Saturday, September 8, 2012

Et tu, Reaper? A politically incorrect rant of sorts.

  Just a general statement of how it feels to be an average blue collar American trying to swim against the surging tide of out sourcing.

  I finally broke down and bought in to one of those "Kickstarter" deals. It was for Reaper minis "Bones" promotion. I always loved Reaper minis and thought they were in Texas. It cost a bit, but it was a good deal and if I can help a fellow company out, great.

  Then I go this in an e-mail;

What we can tell you so far...

200 of the masters left for China yesterday! :-) We think that will give them something to do for a while while we get some sculpting finished up.

We sent in a big PO for the 29 Bones models that we can get, just so we have lots of inventory until the rewards castings come in. This also gives the Chinese factory something to do while they start making new molds too. Because you folks wanted to see what they were like and started buying them, we've run out of two models already!  "

Soooooo.  I sort of felt like I had been punched in the gut by that guy from Rocky 4.  I really should have researched this first, because I NEVER would have supported this if I knew it was to outsource production from Texas to China.

 I could write a hundred more paragraphs today about this, but it will not matter much.

  Let's just raise a glass to the memory of a workforce and an economy that is gone.  There are a couple ghosts and shadows still trying to hold on, but our days are numbered.



  1. Have you heard about 100 Thousand Garages? It sounds like a good way to coordinate decentralized American cottage industries.

    I don't like the China aspect, either. I'd prefer the work to stay here at home.


  2. One of the secondary goals of the Reaper Kickstarter is to move production of the Bones figures to their Texas facility. Maybe you should check back in a year or so and see if Reaper has managed to pull production back to the US.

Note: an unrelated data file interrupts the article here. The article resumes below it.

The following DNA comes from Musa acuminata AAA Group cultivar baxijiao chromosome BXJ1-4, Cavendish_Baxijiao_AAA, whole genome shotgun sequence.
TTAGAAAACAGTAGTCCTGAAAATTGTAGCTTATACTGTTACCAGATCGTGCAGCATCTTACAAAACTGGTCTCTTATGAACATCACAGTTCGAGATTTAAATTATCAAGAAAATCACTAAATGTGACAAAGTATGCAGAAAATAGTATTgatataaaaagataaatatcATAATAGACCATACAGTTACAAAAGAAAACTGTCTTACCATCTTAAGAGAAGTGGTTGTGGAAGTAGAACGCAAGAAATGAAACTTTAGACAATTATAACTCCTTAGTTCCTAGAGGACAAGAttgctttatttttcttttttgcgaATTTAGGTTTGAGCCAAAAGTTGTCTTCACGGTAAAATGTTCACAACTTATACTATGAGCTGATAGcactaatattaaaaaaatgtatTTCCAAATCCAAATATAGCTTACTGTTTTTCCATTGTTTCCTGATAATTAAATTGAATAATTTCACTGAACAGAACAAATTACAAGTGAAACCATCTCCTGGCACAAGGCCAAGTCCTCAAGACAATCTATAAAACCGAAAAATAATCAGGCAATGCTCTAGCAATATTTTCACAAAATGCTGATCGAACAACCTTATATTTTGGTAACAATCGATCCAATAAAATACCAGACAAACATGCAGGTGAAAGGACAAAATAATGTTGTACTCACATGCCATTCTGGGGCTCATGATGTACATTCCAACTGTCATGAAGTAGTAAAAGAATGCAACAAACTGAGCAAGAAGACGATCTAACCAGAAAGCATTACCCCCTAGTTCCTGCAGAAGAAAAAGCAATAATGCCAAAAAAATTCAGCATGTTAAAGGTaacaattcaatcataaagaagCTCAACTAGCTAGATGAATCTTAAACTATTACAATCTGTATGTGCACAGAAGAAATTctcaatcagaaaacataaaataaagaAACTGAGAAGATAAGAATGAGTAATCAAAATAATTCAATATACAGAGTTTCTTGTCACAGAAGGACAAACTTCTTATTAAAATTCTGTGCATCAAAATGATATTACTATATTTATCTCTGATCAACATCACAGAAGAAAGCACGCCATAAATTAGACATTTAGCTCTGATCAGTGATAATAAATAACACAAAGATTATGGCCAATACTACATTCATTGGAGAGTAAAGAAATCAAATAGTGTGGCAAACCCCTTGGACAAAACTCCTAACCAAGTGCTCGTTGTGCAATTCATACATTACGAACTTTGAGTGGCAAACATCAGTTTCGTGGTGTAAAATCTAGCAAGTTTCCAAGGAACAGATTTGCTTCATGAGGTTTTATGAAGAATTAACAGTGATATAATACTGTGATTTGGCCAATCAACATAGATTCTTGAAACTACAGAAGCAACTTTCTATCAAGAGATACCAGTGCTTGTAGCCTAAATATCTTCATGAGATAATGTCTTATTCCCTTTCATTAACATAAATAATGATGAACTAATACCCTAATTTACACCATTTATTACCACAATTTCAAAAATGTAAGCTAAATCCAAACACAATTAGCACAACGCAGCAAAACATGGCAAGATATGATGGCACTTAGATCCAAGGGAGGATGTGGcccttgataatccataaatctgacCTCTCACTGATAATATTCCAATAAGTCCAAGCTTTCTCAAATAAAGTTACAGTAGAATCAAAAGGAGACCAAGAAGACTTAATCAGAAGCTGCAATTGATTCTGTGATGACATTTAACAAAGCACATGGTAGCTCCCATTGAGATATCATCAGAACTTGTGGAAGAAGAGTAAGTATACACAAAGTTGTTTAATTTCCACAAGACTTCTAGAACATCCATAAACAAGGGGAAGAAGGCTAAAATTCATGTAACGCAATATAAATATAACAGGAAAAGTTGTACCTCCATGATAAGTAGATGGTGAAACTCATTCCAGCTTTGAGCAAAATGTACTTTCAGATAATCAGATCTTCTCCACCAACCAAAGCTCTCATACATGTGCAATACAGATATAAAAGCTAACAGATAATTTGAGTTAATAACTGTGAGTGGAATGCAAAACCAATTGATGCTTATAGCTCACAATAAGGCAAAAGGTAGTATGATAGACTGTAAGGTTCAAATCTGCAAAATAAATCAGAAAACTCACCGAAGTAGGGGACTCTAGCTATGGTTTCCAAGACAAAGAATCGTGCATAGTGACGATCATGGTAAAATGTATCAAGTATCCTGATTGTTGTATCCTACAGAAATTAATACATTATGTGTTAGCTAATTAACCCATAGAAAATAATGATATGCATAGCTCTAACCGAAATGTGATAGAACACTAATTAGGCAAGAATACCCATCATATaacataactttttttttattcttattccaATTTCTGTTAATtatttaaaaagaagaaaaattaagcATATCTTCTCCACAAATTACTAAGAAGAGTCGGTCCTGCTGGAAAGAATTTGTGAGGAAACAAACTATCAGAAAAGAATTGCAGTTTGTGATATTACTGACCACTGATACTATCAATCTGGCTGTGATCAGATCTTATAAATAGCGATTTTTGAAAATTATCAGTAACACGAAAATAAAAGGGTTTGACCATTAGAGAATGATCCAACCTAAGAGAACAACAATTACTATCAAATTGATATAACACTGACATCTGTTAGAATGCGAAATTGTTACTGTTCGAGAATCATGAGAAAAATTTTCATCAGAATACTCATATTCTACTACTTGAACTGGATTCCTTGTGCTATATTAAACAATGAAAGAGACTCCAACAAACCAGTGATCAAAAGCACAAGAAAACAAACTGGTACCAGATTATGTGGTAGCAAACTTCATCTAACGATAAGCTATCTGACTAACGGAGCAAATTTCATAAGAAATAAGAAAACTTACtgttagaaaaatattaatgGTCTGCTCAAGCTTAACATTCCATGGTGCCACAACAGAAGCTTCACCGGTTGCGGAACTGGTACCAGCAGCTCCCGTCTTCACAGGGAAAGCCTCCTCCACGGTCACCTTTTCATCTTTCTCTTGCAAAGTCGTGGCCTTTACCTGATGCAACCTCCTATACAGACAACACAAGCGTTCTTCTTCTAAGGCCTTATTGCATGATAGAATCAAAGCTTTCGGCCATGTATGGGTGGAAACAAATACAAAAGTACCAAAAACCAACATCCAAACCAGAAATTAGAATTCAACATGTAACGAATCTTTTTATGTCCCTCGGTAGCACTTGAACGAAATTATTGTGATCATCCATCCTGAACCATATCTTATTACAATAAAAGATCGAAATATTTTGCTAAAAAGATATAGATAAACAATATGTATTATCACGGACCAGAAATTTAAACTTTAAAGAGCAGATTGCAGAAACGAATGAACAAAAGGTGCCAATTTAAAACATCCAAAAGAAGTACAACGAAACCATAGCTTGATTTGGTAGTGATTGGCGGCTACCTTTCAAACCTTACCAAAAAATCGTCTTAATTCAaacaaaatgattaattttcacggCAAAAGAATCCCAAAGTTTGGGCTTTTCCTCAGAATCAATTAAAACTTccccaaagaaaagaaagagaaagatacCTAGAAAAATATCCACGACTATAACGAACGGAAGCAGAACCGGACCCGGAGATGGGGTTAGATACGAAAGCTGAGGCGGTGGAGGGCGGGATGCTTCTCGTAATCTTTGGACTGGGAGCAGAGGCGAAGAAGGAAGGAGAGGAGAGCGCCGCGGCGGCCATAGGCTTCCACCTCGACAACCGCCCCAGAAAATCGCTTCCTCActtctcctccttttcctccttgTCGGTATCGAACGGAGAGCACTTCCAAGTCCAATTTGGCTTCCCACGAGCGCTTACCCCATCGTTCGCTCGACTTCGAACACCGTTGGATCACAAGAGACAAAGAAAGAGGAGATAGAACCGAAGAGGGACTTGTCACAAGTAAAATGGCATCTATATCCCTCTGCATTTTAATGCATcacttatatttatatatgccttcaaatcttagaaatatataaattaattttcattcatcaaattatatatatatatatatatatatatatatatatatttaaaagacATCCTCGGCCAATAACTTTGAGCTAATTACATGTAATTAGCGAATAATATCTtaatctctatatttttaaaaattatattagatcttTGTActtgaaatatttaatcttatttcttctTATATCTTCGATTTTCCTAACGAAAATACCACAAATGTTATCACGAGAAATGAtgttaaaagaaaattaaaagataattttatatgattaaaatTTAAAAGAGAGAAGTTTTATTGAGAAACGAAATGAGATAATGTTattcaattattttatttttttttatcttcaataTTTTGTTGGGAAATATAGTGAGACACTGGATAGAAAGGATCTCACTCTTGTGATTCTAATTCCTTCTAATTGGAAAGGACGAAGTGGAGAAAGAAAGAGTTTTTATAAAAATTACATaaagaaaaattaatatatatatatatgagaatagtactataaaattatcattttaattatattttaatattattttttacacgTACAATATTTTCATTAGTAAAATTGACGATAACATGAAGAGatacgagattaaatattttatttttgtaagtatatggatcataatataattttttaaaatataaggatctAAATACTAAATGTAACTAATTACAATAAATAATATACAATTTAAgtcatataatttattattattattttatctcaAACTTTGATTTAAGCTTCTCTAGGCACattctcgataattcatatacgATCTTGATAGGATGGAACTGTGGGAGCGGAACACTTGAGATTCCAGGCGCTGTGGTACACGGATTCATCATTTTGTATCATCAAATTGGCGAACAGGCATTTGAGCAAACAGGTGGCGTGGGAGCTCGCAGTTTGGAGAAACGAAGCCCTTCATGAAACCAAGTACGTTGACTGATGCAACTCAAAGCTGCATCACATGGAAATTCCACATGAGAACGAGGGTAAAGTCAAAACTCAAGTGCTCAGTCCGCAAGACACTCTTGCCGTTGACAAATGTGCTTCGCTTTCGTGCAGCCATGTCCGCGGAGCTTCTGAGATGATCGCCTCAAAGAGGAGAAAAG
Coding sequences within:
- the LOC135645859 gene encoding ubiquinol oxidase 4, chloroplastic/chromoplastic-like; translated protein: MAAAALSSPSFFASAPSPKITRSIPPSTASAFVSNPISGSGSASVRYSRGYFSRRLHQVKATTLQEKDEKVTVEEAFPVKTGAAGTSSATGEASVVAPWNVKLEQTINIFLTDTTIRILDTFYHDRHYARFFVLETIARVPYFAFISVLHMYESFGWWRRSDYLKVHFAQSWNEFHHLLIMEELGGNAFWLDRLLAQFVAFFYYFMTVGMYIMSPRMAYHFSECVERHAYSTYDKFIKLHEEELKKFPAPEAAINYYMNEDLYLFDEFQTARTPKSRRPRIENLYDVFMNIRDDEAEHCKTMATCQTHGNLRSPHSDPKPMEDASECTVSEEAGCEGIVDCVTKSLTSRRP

3. The problem, I assume, is that we don't have enough tool and die guys in the US to make it financially viable. People who make dies have never been plentiful (it was a HUGE problem during WW2)due to their work depending on a need for new production tools, but with all our other industries shipping overseas the need for these fellows has dropped significantly.

    No help for it.

  4. I don't think they're outsourcing the Texas facalty at all. But I don't think they have the equipment in the US to make them, at least at the moment. Like CTF said above, give them a year and we'll see.

  5. It's not outsourced to China. They never had any Bones making facilities to begin with in Texas, Bones were always produced in China (see the definition of outsourcing). The only difference is that because of our support their now accelerating the project where they construct Bones facilities in Texas. The reason why they still sent 200 masters to China is because the need to produce 200 metal molds and 5+ million PVC miniatures from those molds in about six months.

    Reaper has to expand the current Texas facility to house the new production line, that means build time. They need new machines to produce the molds, and press the PVC, that means delivery time. They need trained and expert personnel, that takes time interviewing, training, testing, etc. In China there is already a crew who knows how to do it right, as they have already done the previous Bones minis, so they can start right away.

    When the facilities in Texas are online, crewed by folks who know what to do and do it well, they'll ship the molds back to Texas so production can continue there.

    Without all that backing through the Kickstarter they would never have been able to finance those facilities all that well (if ever).